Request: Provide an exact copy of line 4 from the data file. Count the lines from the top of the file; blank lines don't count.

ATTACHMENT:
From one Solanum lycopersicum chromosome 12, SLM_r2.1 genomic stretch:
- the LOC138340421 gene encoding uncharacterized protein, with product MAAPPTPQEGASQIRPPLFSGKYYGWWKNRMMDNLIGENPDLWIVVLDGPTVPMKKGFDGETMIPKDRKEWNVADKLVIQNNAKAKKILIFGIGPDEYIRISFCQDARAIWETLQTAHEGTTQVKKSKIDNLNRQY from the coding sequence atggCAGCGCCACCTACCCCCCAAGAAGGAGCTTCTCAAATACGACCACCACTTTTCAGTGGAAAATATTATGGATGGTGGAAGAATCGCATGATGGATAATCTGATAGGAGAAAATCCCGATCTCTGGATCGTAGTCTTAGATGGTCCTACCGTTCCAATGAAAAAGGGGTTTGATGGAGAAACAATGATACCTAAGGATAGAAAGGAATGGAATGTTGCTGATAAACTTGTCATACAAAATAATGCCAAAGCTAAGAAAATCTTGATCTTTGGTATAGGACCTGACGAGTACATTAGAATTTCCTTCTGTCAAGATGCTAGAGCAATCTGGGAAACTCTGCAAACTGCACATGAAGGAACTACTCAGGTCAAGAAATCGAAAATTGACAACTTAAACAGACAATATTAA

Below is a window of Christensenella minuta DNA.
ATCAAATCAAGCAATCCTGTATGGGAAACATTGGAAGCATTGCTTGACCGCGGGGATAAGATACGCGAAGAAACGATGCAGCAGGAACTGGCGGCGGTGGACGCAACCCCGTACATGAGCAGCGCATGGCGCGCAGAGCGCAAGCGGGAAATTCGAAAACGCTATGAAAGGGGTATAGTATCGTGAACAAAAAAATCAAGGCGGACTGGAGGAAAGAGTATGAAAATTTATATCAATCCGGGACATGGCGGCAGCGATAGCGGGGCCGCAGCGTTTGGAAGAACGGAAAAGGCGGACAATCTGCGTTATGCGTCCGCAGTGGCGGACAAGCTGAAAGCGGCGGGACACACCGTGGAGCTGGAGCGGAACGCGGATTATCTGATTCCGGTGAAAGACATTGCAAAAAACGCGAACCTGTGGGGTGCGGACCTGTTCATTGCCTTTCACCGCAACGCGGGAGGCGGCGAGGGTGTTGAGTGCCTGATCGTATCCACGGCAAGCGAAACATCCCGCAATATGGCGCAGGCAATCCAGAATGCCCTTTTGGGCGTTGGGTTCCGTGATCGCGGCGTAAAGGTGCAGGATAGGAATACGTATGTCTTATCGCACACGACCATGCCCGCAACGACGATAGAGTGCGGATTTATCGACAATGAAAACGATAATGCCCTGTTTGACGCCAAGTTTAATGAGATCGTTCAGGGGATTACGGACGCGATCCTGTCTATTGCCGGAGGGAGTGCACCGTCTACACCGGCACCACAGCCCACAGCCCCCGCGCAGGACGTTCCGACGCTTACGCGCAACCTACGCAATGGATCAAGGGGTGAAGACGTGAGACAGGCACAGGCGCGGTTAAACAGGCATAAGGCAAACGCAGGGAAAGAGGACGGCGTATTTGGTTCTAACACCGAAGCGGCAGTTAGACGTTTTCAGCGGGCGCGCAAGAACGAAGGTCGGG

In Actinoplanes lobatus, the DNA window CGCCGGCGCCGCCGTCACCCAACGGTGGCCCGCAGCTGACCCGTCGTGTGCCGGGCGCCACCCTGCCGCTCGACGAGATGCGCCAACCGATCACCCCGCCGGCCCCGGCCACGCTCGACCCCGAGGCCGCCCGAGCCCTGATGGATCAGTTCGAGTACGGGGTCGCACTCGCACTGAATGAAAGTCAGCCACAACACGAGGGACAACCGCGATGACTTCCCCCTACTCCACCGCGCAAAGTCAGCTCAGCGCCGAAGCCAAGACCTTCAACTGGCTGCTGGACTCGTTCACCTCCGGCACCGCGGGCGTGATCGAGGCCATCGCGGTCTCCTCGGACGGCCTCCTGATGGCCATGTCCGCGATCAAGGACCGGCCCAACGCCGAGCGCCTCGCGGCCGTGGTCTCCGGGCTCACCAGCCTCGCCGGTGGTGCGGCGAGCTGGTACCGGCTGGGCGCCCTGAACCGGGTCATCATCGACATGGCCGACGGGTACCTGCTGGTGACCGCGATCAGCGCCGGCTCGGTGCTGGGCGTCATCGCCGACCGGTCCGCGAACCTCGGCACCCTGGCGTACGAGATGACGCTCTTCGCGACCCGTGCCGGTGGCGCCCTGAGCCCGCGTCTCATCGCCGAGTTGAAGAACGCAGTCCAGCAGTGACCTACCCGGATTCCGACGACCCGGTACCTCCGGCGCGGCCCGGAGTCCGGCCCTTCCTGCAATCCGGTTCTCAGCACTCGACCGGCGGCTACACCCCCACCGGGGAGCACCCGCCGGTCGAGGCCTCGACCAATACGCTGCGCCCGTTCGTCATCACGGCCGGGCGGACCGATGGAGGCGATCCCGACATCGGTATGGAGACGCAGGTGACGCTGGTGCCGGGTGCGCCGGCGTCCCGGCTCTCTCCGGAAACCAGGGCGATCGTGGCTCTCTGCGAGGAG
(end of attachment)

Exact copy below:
ATCAAATCAAGCAATCCTGTATGGGAAACATTGGAAGCATTGCTTGACCGCGGGGATAAGATACGCGAAGAAACGATGCAGCAGGAACTGGCGGCGGTGGACGCAACCCCGTACATGAGCAGCGCATGGCGCGCAGAGCGCAAGCGGGAAATTCGAAAACGCTATGAAAGGGGTATAGTATCGTGAACAAAAAAATCAAGGCGGACTGGAGGAAAGAGTATGAAAATTTATATCAATCCGGGACATGGCGGCAGCGATAGCGGGGCCGCAGCGTTTGGAAGAACGGAAAAGGCGGACAATCTGCGTTATGCGTCCGCAGTGGCGGACAAGCTGAAAGCGGCGGGACACACCGTGGAGCTGGAGCGGAACGCGGATTATCTGATTCCGGTGAAAGACATTGCAAAAAACGCGAACCTGTGGGGTGCGGACCTGTTCATTGCCTTTCACCGCAACGCGGGAGGCGGCGAGGGTGTTGAGTGCCTGATCGTATCCACGGCAAGCGAAACATCCCGCAATATGGCGCAGGCAATCCAGAATGCCCTTTTGGGCGTTGGGTTCCGTGATCGCGGCGTAAAGGTGCAGGATAGGAATACGTATGTCTTATCGCACACGACCATGCCCGCAACGACGATAGAGTGCGGATTTATCGACAATGAAAACGATAATGCCCTGTTTGACGCCAAGTTTAATGAGATCGTTCAGGGGATTACGGACGCGATCCTGTCTATTGCCGGAGGGAGTGCACCGTCTACACCGGCACCACAGCCCACAGCCCCCGCGCAGGACGTTCCGACGCTTACGCGCAACCTACGCAATGGATCAAGGGGTGAAGACGTGAGACAGGCACAGGCGCGGTTAAACAGGCATAAGGCAAACGCAGGGAAAGAGGACGGCGTATTTGGTTCTAACACCGAAGCGGCAGTTAGACGTTTTCAGCGGGCGCGCAAGAACGAAGGTCGGG